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  1. 16 May '10 09:57
    Yesterday, I was going over a game with a friend of mine, and he showed me this position:



    His game continued 1.Rd3?.



    This could have met with a rude awakening, 1. ...Qxd3 2.Rxf8+ Kg7.
    Black wins



    (3.Rh8 Kxf7! not 3. ... Kxh8 4.f8=Q mate)

    Anyway, that's my back story.

    He set up the original diagram with his trusty Rybka going on his laptop and asked me to find the best move (I usually give him pointers, but sometimes he doesn't believe me because of the box.).



    Within seconds, I lashed out the obvious 1.Rg3.



    The threat of Rg8+, mating for white is super strong.

    The box came up with a fascinating line. I'll only show the analysis/final diagram of what the box had to say.

    1. ...h5 2.Rg8+ Kh7 3.Rexf8



    Although black looks busted, white can't really get the pawn to queen!
    Here, I think black holds a slight edge, according to the engine.

    Now, comes the part about the horizon effect.



    My friend was demonstrating the brilliance of his computer, when he showed me a way for black to go wrong.

    1. ...Qxg3



    2.Rxf8+ Kg7 3.Rg8+ Kxf7 4.Rxg3



    He thought this was cool and began to go to the next line.
    I made him hold on and asked about 4. ... b4.



    This is a KILLER, that turns the box on its head.
    The box's evaluation of h5 earlier was only above 2 points, but this one is over 3.
    Right there, the horizon has made the box choose a second best move (h5 versus Qxg3). The problem is that here too, it is may be misevaluating the position.

    I really need a stronger human, or more patient one, to check the following analysis and see if I am right. I think black only draws here !!!



    5.Rg4!



    5. ... c5!



    6.Rc4

    (Not the computer's best but quite possibly the easiest way to draw)
    (A computer line ran 6.Rh4 a3 7.Rxh7+ Ke6 8.Ra7 c4 9.Ra4 b3 10.Rxa3 b2 11.Ra6+ Ke5 12.Rb6 c3 13.Kh2 c2 14.Rxb2 c1=Q 15.Rf2. White will soon play Rf3, with a fortress, similar to my main line. The computer has black with the advantage, but I am not sure that black can ever get in. There is no diagram for this because I didn't want to spoil the main line that I am posting.)

    After 6.Rc4



    6. ... a3 7.Rxc5 b3



    8.Rb5 a2 9.Rxb3 a1=Q+ 10.Kh2



    After say 10. ... Qe5+ 11.Kh1 Kg6 12.Rf3



    Here, the computer has black quite won. I'm not sure that is more than a draw. White has a pretty solid fort, and I don't see a way that the black king will ever get in. I must CAUTION you that I have not studied fortresses very much, and I could be overlooking something. This really APPEARS drawn though.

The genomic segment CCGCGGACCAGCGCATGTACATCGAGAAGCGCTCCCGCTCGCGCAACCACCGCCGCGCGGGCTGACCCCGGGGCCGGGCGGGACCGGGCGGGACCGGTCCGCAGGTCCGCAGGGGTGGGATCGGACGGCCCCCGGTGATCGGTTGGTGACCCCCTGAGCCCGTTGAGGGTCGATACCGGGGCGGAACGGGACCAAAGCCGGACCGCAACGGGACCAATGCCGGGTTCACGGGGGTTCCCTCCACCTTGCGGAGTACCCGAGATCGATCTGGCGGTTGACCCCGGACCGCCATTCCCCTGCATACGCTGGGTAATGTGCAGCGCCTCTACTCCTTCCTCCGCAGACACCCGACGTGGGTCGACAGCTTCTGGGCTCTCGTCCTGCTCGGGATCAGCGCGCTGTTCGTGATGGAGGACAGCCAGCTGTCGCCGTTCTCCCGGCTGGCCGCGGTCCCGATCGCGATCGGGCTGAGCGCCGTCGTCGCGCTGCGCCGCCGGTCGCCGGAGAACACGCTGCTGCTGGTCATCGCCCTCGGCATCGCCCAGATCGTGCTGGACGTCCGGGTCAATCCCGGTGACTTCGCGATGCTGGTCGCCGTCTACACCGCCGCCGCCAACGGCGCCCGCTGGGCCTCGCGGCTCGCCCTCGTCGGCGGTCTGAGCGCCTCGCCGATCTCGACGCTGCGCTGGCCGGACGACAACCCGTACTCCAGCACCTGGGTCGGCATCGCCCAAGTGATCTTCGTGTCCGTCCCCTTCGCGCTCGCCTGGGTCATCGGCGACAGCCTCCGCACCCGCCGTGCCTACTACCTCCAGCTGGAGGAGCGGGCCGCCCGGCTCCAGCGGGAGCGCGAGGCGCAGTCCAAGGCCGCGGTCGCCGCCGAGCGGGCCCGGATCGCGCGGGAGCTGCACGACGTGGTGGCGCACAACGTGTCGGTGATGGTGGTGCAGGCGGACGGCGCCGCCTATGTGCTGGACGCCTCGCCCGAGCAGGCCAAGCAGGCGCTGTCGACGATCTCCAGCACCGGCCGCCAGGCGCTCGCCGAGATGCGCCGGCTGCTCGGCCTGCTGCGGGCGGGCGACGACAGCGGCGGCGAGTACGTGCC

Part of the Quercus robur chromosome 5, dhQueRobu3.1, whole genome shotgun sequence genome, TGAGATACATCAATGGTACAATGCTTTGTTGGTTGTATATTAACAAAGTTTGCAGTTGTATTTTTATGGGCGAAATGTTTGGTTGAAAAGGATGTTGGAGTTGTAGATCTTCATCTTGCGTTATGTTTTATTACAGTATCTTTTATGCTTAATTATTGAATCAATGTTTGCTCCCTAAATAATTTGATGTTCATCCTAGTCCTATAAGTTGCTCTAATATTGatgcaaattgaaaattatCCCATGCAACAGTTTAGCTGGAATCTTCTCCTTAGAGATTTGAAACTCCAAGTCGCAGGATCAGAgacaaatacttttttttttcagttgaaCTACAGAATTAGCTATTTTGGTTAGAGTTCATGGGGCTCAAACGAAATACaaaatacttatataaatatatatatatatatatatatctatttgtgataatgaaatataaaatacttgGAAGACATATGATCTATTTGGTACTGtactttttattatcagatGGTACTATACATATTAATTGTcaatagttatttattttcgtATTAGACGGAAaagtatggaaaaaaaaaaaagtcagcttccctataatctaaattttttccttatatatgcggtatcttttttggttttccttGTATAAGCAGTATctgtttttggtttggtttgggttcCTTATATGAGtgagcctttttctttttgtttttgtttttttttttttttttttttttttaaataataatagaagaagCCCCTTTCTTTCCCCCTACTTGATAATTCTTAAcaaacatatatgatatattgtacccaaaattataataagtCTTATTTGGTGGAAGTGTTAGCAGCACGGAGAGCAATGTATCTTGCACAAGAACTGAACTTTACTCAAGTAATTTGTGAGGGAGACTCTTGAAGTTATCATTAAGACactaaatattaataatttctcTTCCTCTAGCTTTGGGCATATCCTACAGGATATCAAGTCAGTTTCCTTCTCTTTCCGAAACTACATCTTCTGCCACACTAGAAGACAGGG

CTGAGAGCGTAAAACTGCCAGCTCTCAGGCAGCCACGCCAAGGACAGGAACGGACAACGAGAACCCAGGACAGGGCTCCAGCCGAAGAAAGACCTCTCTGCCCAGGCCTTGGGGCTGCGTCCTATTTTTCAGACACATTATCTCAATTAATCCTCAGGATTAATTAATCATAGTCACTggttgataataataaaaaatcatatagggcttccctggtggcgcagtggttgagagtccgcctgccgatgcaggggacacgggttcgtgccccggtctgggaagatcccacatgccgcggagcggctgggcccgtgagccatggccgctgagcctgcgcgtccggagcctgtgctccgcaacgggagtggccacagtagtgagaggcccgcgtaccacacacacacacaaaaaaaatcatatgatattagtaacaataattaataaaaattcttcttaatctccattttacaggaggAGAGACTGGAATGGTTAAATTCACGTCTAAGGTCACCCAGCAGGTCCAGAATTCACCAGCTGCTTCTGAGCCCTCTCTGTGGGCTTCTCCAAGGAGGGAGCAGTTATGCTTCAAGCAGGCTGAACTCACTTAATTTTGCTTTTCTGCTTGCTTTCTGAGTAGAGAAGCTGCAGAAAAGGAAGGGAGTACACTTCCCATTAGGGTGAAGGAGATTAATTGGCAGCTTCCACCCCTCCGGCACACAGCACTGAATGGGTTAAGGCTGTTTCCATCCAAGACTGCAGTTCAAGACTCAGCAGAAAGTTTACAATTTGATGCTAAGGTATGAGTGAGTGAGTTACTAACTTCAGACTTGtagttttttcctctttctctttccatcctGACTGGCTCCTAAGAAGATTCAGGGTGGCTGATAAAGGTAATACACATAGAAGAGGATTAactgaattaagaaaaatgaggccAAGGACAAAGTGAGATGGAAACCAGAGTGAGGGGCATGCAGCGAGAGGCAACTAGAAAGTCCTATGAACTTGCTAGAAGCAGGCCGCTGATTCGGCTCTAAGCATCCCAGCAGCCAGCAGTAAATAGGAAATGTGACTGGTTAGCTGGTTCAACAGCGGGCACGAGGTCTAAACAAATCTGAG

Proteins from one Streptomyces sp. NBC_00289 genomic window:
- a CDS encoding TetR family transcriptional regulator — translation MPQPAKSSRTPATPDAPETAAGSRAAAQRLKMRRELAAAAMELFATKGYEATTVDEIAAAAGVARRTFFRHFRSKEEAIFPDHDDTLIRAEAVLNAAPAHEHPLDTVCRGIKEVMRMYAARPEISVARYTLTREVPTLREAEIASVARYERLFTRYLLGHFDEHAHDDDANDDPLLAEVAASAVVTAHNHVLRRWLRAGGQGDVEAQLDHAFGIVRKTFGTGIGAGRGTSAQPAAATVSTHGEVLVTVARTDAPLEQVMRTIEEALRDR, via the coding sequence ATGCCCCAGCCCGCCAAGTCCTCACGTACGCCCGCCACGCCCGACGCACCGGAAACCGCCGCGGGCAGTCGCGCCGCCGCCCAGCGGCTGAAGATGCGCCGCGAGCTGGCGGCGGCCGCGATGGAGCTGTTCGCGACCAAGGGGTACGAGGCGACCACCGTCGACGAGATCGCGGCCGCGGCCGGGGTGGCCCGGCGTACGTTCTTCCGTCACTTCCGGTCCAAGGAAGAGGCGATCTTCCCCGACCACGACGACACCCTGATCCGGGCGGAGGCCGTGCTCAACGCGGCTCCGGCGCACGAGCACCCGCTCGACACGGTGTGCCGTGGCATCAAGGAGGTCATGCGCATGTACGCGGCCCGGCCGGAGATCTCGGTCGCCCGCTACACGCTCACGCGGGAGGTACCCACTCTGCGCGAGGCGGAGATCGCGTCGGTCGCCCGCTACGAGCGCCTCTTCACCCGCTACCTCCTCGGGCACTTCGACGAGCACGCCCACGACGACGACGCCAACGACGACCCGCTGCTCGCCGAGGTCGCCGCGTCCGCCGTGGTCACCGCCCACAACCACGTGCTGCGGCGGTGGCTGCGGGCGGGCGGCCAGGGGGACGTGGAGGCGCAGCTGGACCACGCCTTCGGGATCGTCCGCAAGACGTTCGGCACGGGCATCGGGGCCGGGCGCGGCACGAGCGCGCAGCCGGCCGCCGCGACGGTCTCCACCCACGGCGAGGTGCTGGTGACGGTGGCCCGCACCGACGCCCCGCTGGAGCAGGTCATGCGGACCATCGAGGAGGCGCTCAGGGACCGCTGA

Again, I need a STRONG or PATIENT player with endgame experience to evaluate the fortresses and give their opinions.

    If this is correct and drawn, then the box made not one but two misevaluations in a single game (first h5 because it later thought Qxg3 was stronger/second not looking deep enough at the rook against the 3 pawns and realizing a fortress could be made).

    Thanks
  2. 16 May '10 15:09
    Interesting post.

    For the first point, choosing h5 rather than Qxg3, I found that it only required a little more time to choose Qxg3. About 27 secs, though multiprocessor engines are notoriously underministic and this figure may vary significantly on different runs of the same test.

    Regarding the fortress, I don't think this is so much the "horizon effect" as opposed to the difficulty of evaluating fortresses. It looks like the engine's evaluation function is poor for this position.
  3. Standard member wormwood
    If Theres Hell Below
    16 May '10 15:42 / 2 edits
    Originally posted by paulbuchmanfromfics


    I'm neither strong nor patient, and I only skimmed through your analysis, but one thing that immediately sticks out to me is: isn't that b4 premature? in the end the 3 advanced connected pawns should be more than enough to queen one of them against the rook I think, and the only way rook gets to even try to hold them is because it has time to snatch them off. so why waste that precious tempo in a futile (assuming your draw is sound) attempt at running the pawns without support? move the black king first closer, right? the rook becomes impotent. THEN crash the pawns in. to me it looks like it just must be much stronger, and probably winning.

    I didn't calculate anything. but I can't see how white stops black queen from joining the pawns after ...Ke6. he can try cutting the king off on d-file, but then you simply push the pawns again. if rook then goes to stop pawns the king catches up and protects them.

    white kingside attack looks to slow, and his king can't move or black does the same things faster. I think. maybe I'm missing something silly, but to me it looks like it's a win for black.
  4. 16 May '10 16:10
    Originally posted by wormwood
    isn't that b4 premature?
    The engines show b4 as preventing Ra3. Ra3 helps to delay the Black pawns. White then uses a combination of moving his king to the queenside and advancing the kingside pawns.
  5. 17 May '10 16:31 / 1 edit
    Originally posted by wormwood
    [fen]8/5k1p/2p5/1p6/p7/6RP/6P1/7K[/fen]

    I'm neither strong nor patient, and I only skimmed through your analysis, but one thing that immediately sticks out to me is: isn't that b4 premature? in the end the 3 advanced connected pawns should be more than enough to queen one of them against the rook I think, and the only way rook gets to even try to hold th I think. maybe I'm missing something silly, but to me it looks like it's a win for black.
    I think the point is, black can queen a pawn no problem, but can't win vs the fortress. Rybka 4 is advertised as being the first engine to be able to evaluate fortresses actually, if I'm not mistaken.

    I think your evaluation is brilliant Paul.